Key Points:

Complex cross-border issues can be dealt with relatively easily under the Cross-Border Insolvency Act as long as flexibility is built into the relevant orders.

Cross-border insolvencies and restructuring might sound challenging, but there are some mechanisms that can make the process run surprisingly smoothly. Australia's Cross-Border Insolvency Act 2008 (Cth) was recently used in the context of a multinational reorganisation of a Japanese business to recognise foreign insolvency proceedings (Yakushiji v Daiichi Chuo Kisen Kaisha [2015] FCA 1170).

Overview of the Cross-Border Insolvency Act

The Cross-Border Insolvency Act 2008 incorporates the Model Law on Cross-Border Insolvency in Schedule 1 to the Act. The Model Law is intended to ensure co-operation between foreign courts, increased legal certainty for trade and investment and fair and efficient administration of cross-border insolvencies.

Importantly, the Model Law allows a foreign representative, such as an overseas liquidator, to apply to a court in a country where it has been enacted to obtain recognition of a foreign insolvency law proceeding in which the foreign representative has been appointed or authorised to act. Recognition allows a foreign representative to seek a range of court orders to help it in carrying out a cross-border reorganisation, or liquidation of a corporation or individual debtor's assets.

The cross-border reorganisation of Daiichi Chuo Kisen Kaisha

Daiichi Chuo Kisen Kaisha (DCKK) is a well-known marine transportation company providing overseas shipping and coastal shipping. It is a joint stock company incorporated under Japanese law, and headquartered in Tokyo. Star Bulk Carrier Co SA is one of its subsidiaries.

DCKK and Star Bulk had entered into a number of long-term time charters which were negotiated at a time of very high rates. Following the GFC, DCKK experienced financial difficulties owing to fluctuations in the shipping market. While it was expected that trade creditors would be paid in the ordinary course, the long-term viability of the companies required certain long-term charters with very high levels of charter hire to be renegotiated. To achieve this, the companies made applications to the Tokyo District Court under the Civil Rehabilitation Act of Japan (Minji saisei hô, Law no. 225/1999).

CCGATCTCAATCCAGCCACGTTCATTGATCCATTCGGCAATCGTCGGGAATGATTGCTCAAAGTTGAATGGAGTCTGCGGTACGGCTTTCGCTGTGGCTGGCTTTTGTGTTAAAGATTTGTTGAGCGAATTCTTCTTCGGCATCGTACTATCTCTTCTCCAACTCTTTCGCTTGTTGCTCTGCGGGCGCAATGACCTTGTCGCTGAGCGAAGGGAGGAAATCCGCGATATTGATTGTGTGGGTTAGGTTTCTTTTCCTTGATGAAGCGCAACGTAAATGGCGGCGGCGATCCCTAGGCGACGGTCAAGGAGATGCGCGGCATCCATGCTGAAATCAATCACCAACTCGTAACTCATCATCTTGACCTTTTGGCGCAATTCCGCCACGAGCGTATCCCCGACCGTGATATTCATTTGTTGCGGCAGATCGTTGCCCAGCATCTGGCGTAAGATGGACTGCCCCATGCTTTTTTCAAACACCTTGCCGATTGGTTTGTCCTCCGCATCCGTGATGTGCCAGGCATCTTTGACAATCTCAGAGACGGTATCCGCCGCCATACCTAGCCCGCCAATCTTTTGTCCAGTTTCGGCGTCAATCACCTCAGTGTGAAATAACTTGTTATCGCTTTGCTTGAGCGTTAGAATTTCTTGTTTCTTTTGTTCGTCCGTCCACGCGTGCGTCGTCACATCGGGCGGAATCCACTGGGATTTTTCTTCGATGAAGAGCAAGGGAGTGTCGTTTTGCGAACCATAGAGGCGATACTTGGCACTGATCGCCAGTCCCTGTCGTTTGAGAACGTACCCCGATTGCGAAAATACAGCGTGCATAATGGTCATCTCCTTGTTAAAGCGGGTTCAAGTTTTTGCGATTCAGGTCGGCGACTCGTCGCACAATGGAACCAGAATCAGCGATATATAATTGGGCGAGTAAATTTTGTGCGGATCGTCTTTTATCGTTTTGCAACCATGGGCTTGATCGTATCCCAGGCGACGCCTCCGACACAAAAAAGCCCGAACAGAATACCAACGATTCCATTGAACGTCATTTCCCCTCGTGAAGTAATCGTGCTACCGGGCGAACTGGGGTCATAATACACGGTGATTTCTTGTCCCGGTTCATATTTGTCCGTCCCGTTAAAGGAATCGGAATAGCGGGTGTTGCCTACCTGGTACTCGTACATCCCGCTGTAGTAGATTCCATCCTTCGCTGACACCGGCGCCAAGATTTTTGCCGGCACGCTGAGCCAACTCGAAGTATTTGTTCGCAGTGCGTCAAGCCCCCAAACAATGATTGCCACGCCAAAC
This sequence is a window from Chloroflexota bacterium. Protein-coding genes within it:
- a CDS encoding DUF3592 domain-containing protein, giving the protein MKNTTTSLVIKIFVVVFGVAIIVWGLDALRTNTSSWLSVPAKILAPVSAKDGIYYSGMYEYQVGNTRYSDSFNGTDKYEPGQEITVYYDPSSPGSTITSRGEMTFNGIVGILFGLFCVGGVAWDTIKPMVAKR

The companies' foreign representatives then sought orders in Australia under the Cross-Border Insolvency Act that the administration or realisation of all DCKK's and Star Bulk's assets in Australia be entrusted to them. Secured creditors fell outside of the rehabilitation proceedings, so they had to be dealt with separately as part of the orders sought in Australia.

This was part of a global strategy; the applicants had already obtained recognition and similar relief in the UK and Canada, and proceedings were on foot in the US.

Did the applications fall under the Model Law?

The first question for Chief Justice Allsop was whether the civil rehabilitation proceedings were “foreign proceedings” as contemplated by Article 2(a) of the Model Law. He found that the DCKK proceedings were; they were a collective judicial proceeding in a foreign state, pursuant to a law relating to insolvency, in which proceedings of the assets and affairs of the debtors are subject to control and supervision by a foreign court, and for the purpose of reorganisation.

They were also the "foreign main proceeding" as required by Article 2(b) of the Model Law because DCKK has its "centre of main interests" (COMI) in Japan. Article 16(3) of the Model Law says that a company’s registered office (here, Tokyo) is presumed to be the centre of its main interests, unless there is proof to the contrary.

Chief Justice Allsop was also satisfied that the Star Bulk proceeding was a "foreign main proceeding" even though the company's incorporation and registered office are in Panama. The evidence made it clear that Star Bulk’s COMI was Japan, because: